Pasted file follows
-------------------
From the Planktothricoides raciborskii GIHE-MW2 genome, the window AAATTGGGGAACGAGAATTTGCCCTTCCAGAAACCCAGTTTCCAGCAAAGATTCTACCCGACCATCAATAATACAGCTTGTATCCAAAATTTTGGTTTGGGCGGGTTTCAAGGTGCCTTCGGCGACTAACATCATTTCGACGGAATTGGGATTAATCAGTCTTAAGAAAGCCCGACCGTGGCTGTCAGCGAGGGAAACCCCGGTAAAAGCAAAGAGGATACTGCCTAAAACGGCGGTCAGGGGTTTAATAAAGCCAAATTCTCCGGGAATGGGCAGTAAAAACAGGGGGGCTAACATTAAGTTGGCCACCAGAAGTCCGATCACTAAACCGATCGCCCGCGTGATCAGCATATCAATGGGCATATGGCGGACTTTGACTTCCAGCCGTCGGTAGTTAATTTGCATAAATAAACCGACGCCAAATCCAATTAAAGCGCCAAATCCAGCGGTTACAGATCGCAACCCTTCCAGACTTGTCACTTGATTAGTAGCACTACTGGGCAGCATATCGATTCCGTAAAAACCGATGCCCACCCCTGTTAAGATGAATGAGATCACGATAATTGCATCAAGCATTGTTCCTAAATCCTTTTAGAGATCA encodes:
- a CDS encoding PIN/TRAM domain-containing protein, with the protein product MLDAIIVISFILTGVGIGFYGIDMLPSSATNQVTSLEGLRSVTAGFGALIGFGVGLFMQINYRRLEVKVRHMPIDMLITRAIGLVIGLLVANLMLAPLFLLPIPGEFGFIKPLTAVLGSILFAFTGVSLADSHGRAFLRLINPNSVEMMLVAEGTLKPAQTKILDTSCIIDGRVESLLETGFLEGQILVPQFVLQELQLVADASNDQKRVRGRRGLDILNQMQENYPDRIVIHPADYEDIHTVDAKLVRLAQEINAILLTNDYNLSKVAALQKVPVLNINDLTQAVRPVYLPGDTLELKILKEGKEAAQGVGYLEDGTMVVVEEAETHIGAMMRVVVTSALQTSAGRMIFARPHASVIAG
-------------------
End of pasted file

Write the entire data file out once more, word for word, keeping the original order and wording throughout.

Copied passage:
From the Planktothricoides raciborskii GIHE-MW2 genome, the window AAATTGGGGAACGAGAATTTGCCCTTCCAGAAACCCAGTTTCCAGCAAAGATTCTACCCGACCATCAATAATACAGCTTGTATCCAAAATTTTGGTTTGGGCGGGTTTCAAGGTGCCTTCGGCGACTAACATCATTTCGACGGAATTGGGATTAATCAGTCTTAAGAAAGCCCGACCGTGGCTGTCAGCGAGGGAAACCCCGGTAAAAGCAAAGAGGATACTGCCTAAAACGGCGGTCAGGGGTTTAATAAAGCCAAATTCTCCGGGAATGGGCAGTAAAAACAGGGGGGCTAACATTAAGTTGGCCACCAGAAGTCCGATCACTAAACCGATCGCCCGCGTGATCAGCATATCAATGGGCATATGGCGGACTTTGACTTCCAGCCGTCGGTAGTTAATTTGCATAAATAAACCGACGCCAAATCCAATTAAAGCGCCAAATCCAGCGGTTACAGATCGCAACCCTTCCAGACTTGTCACTTGATTAGTAGCACTACTGGGCAGCATATCGATTCCGTAAAAACCGATGCCCACCCCTGTTAAGATGAATGAGATCACGATAATTGCATCAAGCATTGTTCCTAAATCCTTTTAGAGATCA encodes:
- a CDS encoding PIN/TRAM domain-containing protein, with the protein product MLDAIIVISFILTGVGIGFYGIDMLPSSATNQVTSLEGLRSVTAGFGALIGFGVGLFMQINYRRLEVKVRHMPIDMLITRAIGLVIGLLVANLMLAPLFLLPIPGEFGFIKPLTAVLGSILFAFTGVSLADSHGRAFLRLINPNSVEMMLVAEGTLKPAQTKILDTSCIIDGRVESLLETGFLEGQILVPQFVLQELQLVADASNDQKRVRGRRGLDILNQMQENYPDRIVIHPADYEDIHTVDAKLVRLAQEINAILLTNDYNLSKVAALQKVPVLNINDLTQAVRPVYLPGDTLELKILKEGKEAAQGVGYLEDGTMVVVEEAETHIGAMMRVVVTSALQTSAGRMIFARPHASVIAG